When did you decide to be a teacher? Was there something in particular that inspired you?
I decided to become a teacher kind of on a whim! I never ever thought that I would be able to do it, especially after seeing how hard it was for my mother, but after college I found myself wondering what to do next. I intended to go to graduate school, but nothing seemed to really hold my interest enough to want to study it in depth. Then I remembered the Montessori school that I had worked in over the summers during college and how impressed I was with the students, families, and staff there. Everyone was so dedicated to this way of learning and the children were so happy to be at school every day. So, I contacted the training program in Holly Springs and jumped right in. I felt like I had finally found something that suited me.
My introduction to Montessori came through my stepmother. When I was in high school, she got a job as the office manager at a Montessori school. I had never heard of Montessori at that time, and when she asked if I wanted to come check it out, I said yes. I spent a lot of time there over the next few years, getting to know the staff and students and reading about the philosophy. During college, I worked there for a few summers as a camp assistant. It was then that I really saw how powerful Montessori can be for children. I'll never forget being out on the playground with the toddlers one day and hearing a few of them naming the birds that were flying overhead. I asked them how they knew the names, and they told me that they had learned at school- I couldn't believe that these 3 year olds could remember something like that!
What was your own early education like?
Luckily, I was a student who really liked school. But because the work was not always challenging, I could have easily lost interest and things could have turned out much differently. I was fortunate to be placed into the academically gifted program in the 3rd grade, which did a lot to motivate me and helped me gain some experiences that I wouldn't have gotten otherwise. The reality is though, that I didn't know how to learn and study until I was in college; I had always just learned the process of doing things, rather than the meaning behind it. Montessori could have helped me to be much more engaged in school and love learning for its own sake earlier in life.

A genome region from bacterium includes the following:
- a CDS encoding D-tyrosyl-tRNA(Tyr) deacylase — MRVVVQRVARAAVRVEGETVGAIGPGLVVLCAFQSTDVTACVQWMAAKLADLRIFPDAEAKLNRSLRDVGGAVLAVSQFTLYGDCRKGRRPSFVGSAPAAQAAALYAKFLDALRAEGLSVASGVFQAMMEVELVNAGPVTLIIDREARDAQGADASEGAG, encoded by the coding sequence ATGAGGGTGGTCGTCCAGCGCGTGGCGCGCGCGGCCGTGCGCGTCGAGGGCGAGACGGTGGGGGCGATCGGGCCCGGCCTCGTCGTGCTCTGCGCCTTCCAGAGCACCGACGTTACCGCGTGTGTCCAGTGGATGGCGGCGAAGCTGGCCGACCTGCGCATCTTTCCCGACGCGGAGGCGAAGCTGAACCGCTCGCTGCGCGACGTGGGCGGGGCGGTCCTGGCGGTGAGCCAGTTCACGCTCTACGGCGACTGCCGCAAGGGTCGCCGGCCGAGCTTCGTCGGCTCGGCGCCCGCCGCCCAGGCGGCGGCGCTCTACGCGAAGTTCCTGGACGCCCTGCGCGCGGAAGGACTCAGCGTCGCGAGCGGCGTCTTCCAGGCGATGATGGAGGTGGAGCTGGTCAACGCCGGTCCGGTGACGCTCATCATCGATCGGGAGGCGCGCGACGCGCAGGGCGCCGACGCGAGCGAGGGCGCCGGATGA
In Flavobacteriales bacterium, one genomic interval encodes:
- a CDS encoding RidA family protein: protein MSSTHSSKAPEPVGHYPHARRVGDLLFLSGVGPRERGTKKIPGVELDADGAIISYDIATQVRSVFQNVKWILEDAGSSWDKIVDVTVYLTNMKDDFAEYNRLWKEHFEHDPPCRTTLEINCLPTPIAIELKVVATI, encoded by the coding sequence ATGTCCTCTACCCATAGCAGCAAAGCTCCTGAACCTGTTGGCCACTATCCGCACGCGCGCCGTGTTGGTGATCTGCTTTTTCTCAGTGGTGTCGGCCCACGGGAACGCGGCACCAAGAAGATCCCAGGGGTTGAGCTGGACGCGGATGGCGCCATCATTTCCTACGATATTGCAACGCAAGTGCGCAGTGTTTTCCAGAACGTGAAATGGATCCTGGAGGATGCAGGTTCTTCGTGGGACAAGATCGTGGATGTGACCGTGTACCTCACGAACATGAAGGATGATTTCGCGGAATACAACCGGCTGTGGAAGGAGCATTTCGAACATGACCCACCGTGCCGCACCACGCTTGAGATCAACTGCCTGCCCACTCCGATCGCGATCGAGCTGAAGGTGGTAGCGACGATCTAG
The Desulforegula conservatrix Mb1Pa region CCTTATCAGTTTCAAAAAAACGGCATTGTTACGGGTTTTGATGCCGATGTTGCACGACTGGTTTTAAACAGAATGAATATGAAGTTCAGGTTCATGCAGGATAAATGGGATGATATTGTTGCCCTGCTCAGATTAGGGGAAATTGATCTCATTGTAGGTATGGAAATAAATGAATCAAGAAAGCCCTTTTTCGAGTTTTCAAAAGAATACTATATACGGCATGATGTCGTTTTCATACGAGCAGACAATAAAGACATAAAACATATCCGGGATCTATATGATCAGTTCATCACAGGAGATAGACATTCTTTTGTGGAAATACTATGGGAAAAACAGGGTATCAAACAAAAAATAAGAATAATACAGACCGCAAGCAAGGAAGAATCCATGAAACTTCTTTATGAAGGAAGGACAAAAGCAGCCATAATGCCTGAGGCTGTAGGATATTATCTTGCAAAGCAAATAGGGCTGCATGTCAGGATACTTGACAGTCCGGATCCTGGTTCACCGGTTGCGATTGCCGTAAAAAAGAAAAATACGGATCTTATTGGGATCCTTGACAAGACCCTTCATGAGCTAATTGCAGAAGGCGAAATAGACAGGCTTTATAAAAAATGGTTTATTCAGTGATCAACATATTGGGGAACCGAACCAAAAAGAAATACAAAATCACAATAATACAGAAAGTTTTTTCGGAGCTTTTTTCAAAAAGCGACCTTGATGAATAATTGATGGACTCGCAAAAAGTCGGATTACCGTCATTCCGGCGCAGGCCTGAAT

Which lesson do you particularly enjoy giving and why?
There are so many! I especially love the math and history lessons, but the one that comes to mind is the geometry lesson on parallel lines. It's basically a little story about two friends who are walking on a set of lines, one person on each. There are funny little drawings of kids that go with it, some are smiling and some are frowning. The story is that when the two friends are walking toward each other on intersecting lines and finally meet, they are happy and smiling. When they go away from each other on the intersecting lines, they are sad. Sometimes the children walk along on their lines and never ever meet each other, and those are parallel lines. It's kind of a goofy lesson, but the kids always remember what parallel and intersecting mean!
Describe one of your student's ah-ha moments that you particularly remember.
I have two, both about math. In my first year, Jo Ann and I had a student that was particularly good at math. She devoured every lesson that we gave her and pretty soon, she was through most of the curriculum and only in 2nd grade! I decided to start showing her some more difficult stuff, and one day I pulled out Pascal's Triangle. We spent weeks looking at all of the patterns in it, which then led to lessons on permutations and combinations and other things that most kids learn in high school. It was amazing! The other one is about the dreaded long division. So many children struggle with it, no matter how many materials you use. JoAnn and I always teach it with the racks and tubes and on paper at the same time, so the kids can see why the process goes the way it does. Its so rewarding when it finally clicks and the students can do it on paper while explaining exactly WHY they do it that way.
What is the question you are asked most frequently about Montessori?
Aren't the kids just allowed to do whatever they want? How do they learn?